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Dec 29, 2020

Belt Filter Press Shines in Tennessee

This case study appeared in WWD December 2020 issue.

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Nestled in southeast Tennessee east of Knoxville along the Pigeon River, Newport is home to 7,000 people and Stokely-Van Camp’s (ConAgra) food processing plant. But the growth industry is a traditional one in the Appalachian foothills: moonshine! Or now, more appropriately, three legal distilleries. 

The current wastewater treatment plant is designed for 4.35 million gallons per day (mgd), was commissioned in September of 1979 just across the road from the old plant, and today operates at 3 mgd of which almost 60% is from the food processing plant. The incoming BOD is 800 mg/L. The plant services 4,400 domestic customers over an area of 33 square miles with 70 miles of sewer lines and 43 pumping stations. The Newport Utilities wastewater treatment plant has been awarded the WEF Operational Excellence Award in 12 consecutive years and 18 times in the last 23 years. It did so with only 13 employees.

The influent first passes through rotary screens with 40-µ openings to catch bean hulls from the food processing plant and then on to ‘T’ cup grit removal. Following the aeration basins are four secondary clarifiers, a nitrification tower for ammonia stripping, and a traveling bridge sand filter, chlorine contact chamber, and sodium hypochlorite disinfectant prior to discharging the treated liquid. The solids then go on to dewatering and drying.

Newport has three 350,000 sludge tanks that fill continuously. During filling, no dewatering or drying occurs. Then, 24 hours per day for 10 to 12 days, the solids are dewatered to 19% dry solids from a feed of 2.5% dry solids on two Komline-Sanderson Kompress GRS-2 belt filter presses commissioned in January 2000. Since these presses have performed so well for so many years, Newport invested in more Komline-Sanderson technology. In 2016 Chuck Brown, of Southeastern Construction Services, installed a Komline-Sanderson biosolids drying system to replace an existing dryer which was not performing to specification.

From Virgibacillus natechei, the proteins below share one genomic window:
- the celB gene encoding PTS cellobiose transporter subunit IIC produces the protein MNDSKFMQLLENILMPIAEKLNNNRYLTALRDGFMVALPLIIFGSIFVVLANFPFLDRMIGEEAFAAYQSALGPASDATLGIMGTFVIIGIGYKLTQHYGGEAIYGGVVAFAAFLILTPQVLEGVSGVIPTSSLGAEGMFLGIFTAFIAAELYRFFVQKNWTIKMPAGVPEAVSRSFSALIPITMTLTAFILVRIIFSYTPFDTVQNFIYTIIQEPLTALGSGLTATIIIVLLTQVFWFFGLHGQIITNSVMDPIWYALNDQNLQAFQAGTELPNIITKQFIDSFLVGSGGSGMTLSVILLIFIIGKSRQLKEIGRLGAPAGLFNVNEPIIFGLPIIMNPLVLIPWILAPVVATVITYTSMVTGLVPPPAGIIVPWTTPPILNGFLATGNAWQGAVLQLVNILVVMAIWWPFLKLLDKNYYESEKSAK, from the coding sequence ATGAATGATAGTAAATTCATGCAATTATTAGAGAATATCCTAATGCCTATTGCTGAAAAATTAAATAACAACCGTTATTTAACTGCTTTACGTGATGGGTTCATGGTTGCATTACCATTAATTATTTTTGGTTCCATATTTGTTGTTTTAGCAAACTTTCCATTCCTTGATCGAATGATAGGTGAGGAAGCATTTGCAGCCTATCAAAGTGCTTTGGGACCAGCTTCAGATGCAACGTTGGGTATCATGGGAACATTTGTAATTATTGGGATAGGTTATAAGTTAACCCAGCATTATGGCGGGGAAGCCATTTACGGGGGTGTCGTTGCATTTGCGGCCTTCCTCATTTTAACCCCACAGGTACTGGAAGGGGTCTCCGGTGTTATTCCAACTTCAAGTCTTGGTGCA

The K-S system had to be designed to fit into the existing building and use as many existing components as possible. Colin Dray led the Komline-Sanderson team entrusted with this task. 

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The result was a system that Wastewater Lead Operator Chris Archer said “worked perfectly the first time we pushed the button.” The solids are dewatered on the second floor and transferred via an existing shaftless screw conveyor approximately 30 feet to the adjoining building and fall into the K-S supplied live bottom dryer feed hopper on the ground floor. 

A new progressing cavity pump then transfers the cake upstairs to the K-S dryer. After being dried to Class A quality, the solids are cooled in a jacketed and shaft cooled screw conveyor adjacent to the dryer prior to dropping back down to the ground floor to be transported with an existing dilute phase pneumatic conveyor to the previous 3,720 cubic feet product silo just outside the building. The new thermal fluid heater is located in a separate room behind the pneumatic conveyor.

Currently, local farmers are paying a delivery charge for a 12 to 14 ton load of the dried Class A Biosolids. The dryer is fueled with natural gas, which heats thermal fluid to 395°F. The utilities cost per dry ton of product is approximately $70. That is $12 per wet ton compared to a $25 per wet ton tipping fee at the landfill.

Newport expects the belt filter presses and the Komline-Sanderson biosolids drying system to keep running long into Archer’s tenure. 

About the author

Komline-Sanderson, www.komline.com, 908.234.1000

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